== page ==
How IBM could lead AMD to 32 nm

Logo IBMAt this morning's analyst conference, AMD executives said they may scale back some on R&D. But earlier in the week, partner IBM unveiled a plan that could help fill the gap: a way to rework existing 45 nm parts designs for 32 nm.

Early this year, America's two leading semiconductor design firms, in fierce competition with one another to discover a material that could make smaller transistors possible, announced their accomplishments within mere hours of one another: Intel first, followed right behind by IBM.

However, observers at the time noted Intel had already performed very thorough testing on its high-k-plus-metal-gate (HK+MG) process, having already produced a working logic chip at the 45 nm level. IBM could only claim it had found the hafnium material, but beyond some scientific discourses could say little more that was actually practical.

Feeling a little like Al Gore -- beaten by a nose but perhaps not really beaten -- IBM has been working to find some way to leap-frog over Intel's achievement. On Monday, it made some inroads toward that goal, announcing it was forging an alliance with a multitude of semiconductor partners including Samsung, Chartered Semiconductor, STMicroelectronics, Freescale Semiconductor (the holders of Motorola's former CPU-related IP), Infineon (which is still part-owner of US-based Qimonda), and AMD.

Together, that alliance will work to produce HK+MG semiconductors for both logic and memory -- especially for the SRAM needed for CPUs' L1 and L2 caches -- this time at the 32 nm level. It is at this level of lithography that traditional semiconductor materials literally bend under pressure; any smaller, and they will crack. These new chips' die sizes could end up 50% smaller than for similar HK+MG designs at the 45 nm level.

Dr. Gary Patton, vice president for silicon research and development at IBM, explained the meaning of this breakthrough: In the lithographic process, you create semiconductors one layer at a time, as though you were reversing a film of a chip being shaven into layers. Because conventional gate oxide materials leak at lower and lower lithography nodes -- and leakage generates heat -- the HK+MG process replaces that material with something using hafnium, the exact formula of which remaining a secret.

Source: BetaNews

Tags: AMD, IBM, Infineon, Intel, Samsung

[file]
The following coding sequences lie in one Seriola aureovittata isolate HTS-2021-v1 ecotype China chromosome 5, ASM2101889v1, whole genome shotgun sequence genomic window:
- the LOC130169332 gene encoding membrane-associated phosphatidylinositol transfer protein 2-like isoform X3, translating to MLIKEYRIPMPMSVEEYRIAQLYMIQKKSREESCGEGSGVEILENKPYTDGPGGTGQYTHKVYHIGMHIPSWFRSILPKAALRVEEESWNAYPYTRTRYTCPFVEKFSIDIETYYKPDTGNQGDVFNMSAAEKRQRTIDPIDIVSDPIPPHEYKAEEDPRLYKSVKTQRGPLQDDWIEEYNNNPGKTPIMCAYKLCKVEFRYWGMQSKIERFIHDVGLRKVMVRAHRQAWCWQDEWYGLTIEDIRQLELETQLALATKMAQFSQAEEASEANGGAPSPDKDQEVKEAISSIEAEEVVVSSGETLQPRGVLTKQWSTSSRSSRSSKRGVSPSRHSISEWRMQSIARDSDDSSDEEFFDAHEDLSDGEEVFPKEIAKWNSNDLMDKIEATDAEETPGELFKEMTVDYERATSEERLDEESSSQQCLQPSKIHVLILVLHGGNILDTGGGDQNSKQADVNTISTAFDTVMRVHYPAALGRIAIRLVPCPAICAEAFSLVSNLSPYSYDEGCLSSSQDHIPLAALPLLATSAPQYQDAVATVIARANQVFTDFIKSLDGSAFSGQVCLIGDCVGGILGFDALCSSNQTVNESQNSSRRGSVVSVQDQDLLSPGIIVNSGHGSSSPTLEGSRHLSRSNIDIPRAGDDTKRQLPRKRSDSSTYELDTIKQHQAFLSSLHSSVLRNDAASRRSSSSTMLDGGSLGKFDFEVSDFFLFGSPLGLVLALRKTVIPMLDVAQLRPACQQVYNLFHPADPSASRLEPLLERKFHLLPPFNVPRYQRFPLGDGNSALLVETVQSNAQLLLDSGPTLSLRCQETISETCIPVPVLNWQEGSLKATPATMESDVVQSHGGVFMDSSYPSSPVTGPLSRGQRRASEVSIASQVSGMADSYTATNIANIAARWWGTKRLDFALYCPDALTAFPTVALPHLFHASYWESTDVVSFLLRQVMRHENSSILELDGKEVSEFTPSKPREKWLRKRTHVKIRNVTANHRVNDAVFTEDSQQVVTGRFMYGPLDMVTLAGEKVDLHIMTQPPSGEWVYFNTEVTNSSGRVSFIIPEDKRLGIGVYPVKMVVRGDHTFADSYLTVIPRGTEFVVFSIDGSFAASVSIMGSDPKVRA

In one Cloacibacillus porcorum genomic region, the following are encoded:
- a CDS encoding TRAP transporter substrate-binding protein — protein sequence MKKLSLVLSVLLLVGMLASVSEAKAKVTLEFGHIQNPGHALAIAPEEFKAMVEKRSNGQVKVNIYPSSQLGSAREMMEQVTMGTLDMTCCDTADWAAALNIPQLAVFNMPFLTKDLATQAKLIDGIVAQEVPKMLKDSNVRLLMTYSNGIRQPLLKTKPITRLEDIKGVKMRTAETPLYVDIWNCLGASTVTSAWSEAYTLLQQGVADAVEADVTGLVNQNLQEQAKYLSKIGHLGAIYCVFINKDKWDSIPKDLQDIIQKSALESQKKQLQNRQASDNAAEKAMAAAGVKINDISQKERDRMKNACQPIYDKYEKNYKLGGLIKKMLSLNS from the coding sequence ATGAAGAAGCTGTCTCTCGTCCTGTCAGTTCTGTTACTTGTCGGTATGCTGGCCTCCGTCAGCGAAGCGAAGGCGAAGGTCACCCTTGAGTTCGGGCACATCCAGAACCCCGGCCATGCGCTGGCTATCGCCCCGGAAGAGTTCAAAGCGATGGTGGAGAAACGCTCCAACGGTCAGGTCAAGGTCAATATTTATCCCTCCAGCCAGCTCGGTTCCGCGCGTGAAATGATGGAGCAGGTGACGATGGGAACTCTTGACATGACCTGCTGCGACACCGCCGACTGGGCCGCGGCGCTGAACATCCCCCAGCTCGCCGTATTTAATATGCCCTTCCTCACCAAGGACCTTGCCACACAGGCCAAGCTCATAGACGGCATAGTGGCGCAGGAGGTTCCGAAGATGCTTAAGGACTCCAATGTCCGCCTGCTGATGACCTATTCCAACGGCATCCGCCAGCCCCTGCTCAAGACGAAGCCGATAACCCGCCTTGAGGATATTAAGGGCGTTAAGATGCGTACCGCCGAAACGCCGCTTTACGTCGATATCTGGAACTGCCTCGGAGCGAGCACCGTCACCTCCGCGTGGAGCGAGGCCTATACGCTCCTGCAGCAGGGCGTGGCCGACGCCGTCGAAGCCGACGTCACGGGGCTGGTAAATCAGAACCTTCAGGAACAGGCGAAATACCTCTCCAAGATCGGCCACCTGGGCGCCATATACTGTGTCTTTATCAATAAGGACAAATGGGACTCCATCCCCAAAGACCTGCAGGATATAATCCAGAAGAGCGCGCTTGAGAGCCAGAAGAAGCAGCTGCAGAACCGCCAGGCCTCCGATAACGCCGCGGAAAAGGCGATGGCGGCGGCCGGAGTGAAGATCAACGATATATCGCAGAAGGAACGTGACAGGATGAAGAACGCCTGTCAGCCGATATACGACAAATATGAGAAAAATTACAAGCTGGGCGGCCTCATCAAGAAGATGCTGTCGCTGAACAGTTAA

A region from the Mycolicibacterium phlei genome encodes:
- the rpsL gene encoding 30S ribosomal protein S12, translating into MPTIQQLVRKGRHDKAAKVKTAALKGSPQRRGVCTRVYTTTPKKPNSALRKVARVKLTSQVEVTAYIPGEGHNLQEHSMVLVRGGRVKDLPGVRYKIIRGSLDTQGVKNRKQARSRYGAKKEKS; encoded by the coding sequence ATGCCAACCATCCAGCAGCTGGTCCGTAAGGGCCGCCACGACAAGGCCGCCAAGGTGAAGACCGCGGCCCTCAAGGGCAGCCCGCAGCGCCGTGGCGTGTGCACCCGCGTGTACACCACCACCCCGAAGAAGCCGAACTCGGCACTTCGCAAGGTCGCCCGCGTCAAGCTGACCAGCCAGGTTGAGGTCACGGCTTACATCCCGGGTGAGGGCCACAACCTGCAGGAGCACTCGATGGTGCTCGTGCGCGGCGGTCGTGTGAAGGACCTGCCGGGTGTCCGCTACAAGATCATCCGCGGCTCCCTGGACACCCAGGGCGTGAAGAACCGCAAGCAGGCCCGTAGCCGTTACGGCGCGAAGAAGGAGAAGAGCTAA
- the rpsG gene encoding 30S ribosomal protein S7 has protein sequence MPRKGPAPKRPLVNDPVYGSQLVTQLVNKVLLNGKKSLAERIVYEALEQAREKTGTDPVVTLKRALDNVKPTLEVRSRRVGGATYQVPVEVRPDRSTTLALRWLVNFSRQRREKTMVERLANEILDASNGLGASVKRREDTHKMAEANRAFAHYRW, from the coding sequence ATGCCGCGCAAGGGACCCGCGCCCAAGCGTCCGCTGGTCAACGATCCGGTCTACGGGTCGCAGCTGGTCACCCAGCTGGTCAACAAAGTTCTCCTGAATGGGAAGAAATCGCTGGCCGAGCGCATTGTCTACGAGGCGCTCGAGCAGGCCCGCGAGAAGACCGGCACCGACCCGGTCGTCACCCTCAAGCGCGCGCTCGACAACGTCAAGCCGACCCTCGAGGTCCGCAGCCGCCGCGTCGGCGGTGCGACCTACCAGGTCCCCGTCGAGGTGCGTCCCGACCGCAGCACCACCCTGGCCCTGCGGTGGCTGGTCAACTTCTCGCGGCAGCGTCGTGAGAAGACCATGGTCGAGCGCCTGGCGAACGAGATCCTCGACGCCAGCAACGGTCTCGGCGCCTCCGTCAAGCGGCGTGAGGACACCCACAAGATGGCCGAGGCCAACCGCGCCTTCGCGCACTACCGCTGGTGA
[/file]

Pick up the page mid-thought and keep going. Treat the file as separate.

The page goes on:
Comments
Add comment

Your name:
Sign in with:
or
Your comment:


Enter code:

E-mail (not required)
E-mail will not be disclosed to the third party


Last news

 
The 41 million Galaxy S8/S8+ units that the company reported it has shipped in 2017
 
A new survey from Loup Ventures finds Apple iPhone users are falling into a predictable upgrade cycle
 
 
The company might do away with the Android Wear moniker in favor of “Wear OS”
 
But still no third-party Lightning to USB-C cables
 
Jolla confirmed Sailfish OS will now be supported by another Sony smartphone
 
A complete line of accessories will be available of $1,899.99
 
The Snapdragon 700 Series will allow you to capture content during the day and night
The Samsung Galaxy A5 (2017) Review
The evolution of the successful smartphone, now with a waterproof body and USB Type-C
February 7, 2017 /
Samsung Galaxy TabPro S - a tablet with the Windows-keyboard
The first Windows-tablet with the 12-inch display Super AMOLED
June 7, 2016 /
Keyboards for iOS
Ten iOS keyboards review
July 18, 2015 /
Samsung E1200 Mobile Phone Review
A cheap phone with a good screen
March 8, 2015 / 4
Creative Sound Blaster Z sound card review
Good sound for those who are not satisfied with the onboard solution
September 25, 2014 / 2
Samsung Galaxy Gear: Smartwatch at High Price
The first smartwatch from Samsung - almost a smartphone with a small body
December 19, 2013 /
 
 

News Archive

 
 
SuMoTuWeThFrSa
1234567
891011121314
15161718192021
22232425262728
2930     




Poll

Do you use microSD card with your phone?
or leave your own version in comments (9)